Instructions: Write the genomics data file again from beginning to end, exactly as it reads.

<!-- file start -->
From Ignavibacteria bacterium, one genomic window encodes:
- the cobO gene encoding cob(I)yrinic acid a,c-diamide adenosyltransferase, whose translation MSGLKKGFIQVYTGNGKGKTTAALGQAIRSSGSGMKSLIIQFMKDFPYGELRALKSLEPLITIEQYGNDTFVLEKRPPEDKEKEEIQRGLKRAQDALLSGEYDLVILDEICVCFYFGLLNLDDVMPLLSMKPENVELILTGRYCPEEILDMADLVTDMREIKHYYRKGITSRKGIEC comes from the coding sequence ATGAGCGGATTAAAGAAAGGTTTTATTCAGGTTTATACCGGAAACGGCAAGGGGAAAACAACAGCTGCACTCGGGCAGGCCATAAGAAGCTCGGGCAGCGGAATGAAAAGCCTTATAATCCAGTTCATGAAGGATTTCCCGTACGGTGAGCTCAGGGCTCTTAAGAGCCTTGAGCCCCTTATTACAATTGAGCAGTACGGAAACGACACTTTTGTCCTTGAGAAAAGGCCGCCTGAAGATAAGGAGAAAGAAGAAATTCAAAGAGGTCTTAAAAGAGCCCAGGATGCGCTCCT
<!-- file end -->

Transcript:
From Ignavibacteria bacterium, one genomic window encodes:
- the cobO gene encoding cob(I)yrinic acid a,c-diamide adenosyltransferase, whose translation MSGLKKGFIQVYTGNGKGKTTAALGQAIRSSGSGMKSLIIQFMKDFPYGELRALKSLEPLITIEQYGNDTFVLEKRPPEDKEKEEIQRGLKRAQDALLSGEYDLVILDEICVCFYFGLLNLDDVMPLLSMKPENVELILTGRYCPEEILDMADLVTDMREIKHYYRKGITSRKGIEC comes from the coding sequence ATGAGCGGATTAAAGAAAGGTTTTATTCAGGTTTATACCGGAAACGGCAAGGGGAAAACAACAGCTGCACTCGGGCAGGCCATAAGAAGCTCGGGCAGCGGAATGAAAAGCCTTATAATCCAGTTCATGAAGGATTTCCCGTACGGTGAGCTCAGGGCTCTTAAGAGCCTTGAGCCCCTTATTACAATTGAGCAGTACGGAAACGACACTTTTGTCCTTGAGAAAAGGCCGCCTGAAGATAAGGAGAAAGAAGAAATTCAAAGAGGTCTTAAAAGAGCCCAGGATGCGCTCCT